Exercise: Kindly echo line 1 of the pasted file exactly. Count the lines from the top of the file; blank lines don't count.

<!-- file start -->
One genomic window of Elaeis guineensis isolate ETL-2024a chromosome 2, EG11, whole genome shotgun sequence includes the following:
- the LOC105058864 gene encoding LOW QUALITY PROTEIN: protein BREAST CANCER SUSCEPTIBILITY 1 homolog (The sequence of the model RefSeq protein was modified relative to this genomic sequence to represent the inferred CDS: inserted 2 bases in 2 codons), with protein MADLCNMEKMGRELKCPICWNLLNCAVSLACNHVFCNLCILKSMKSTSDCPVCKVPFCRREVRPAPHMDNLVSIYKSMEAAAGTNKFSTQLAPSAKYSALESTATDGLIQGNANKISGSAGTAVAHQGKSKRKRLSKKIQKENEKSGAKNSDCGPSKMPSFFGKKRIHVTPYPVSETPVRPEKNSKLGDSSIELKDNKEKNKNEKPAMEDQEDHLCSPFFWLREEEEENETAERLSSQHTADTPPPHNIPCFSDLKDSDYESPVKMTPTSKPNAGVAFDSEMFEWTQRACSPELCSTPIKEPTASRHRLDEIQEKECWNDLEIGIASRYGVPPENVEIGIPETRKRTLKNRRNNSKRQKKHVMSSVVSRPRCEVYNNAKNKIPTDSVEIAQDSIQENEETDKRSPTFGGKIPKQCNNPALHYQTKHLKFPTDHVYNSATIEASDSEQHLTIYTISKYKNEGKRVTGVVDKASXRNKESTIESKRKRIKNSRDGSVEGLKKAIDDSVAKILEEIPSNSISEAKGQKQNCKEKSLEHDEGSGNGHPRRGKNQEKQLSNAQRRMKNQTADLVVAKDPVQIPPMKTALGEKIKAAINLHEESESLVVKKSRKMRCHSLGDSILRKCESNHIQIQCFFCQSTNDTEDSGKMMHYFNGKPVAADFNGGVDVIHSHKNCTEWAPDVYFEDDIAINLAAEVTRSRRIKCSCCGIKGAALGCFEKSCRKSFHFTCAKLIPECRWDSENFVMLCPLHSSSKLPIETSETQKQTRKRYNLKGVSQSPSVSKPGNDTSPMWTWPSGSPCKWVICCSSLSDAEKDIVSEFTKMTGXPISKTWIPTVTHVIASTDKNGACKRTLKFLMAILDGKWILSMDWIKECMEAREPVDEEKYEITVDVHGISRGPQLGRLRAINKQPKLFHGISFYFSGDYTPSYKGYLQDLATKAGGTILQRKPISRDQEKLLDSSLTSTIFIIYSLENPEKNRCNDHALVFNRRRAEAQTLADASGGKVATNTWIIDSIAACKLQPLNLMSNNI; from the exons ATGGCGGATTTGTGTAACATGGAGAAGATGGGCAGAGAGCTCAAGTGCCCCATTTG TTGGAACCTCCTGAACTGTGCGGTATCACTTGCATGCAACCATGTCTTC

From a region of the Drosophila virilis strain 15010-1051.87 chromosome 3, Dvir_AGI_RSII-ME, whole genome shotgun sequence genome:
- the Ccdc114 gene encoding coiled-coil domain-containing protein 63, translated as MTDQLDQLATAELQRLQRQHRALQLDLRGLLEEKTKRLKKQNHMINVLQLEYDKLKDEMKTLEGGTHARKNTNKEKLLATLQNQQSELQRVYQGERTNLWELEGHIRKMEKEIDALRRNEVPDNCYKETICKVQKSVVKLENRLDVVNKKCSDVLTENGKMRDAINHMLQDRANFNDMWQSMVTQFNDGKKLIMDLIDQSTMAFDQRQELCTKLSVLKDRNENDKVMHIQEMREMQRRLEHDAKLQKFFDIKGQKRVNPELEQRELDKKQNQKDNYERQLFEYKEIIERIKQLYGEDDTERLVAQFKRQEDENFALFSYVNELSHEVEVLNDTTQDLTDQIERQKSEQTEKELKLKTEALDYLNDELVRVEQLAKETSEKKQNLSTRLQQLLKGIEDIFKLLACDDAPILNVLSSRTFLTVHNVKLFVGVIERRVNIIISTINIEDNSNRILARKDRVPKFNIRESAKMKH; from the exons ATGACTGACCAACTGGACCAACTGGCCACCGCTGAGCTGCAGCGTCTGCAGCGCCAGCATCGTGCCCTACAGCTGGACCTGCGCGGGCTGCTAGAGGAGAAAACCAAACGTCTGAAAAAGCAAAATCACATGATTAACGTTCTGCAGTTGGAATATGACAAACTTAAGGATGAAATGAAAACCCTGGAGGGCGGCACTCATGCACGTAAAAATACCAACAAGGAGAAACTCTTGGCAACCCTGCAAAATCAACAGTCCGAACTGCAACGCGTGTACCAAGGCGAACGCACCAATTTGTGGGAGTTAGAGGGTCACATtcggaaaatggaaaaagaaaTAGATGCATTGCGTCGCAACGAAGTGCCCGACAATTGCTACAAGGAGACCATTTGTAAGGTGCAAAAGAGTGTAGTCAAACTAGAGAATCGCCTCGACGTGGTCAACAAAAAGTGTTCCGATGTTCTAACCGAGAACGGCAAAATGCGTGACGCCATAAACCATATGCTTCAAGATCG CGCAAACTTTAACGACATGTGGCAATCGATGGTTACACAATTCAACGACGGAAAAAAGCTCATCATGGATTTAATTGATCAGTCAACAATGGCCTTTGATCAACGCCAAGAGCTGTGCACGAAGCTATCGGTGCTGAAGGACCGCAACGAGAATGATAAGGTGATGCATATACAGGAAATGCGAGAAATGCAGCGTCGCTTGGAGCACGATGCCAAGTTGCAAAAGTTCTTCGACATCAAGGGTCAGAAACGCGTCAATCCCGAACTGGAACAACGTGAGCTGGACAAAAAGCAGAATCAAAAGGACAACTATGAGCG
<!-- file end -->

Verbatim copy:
One genomic window of Elaeis guineensis isolate ETL-2024a chromosome 2, EG11, whole genome shotgun sequence includes the following: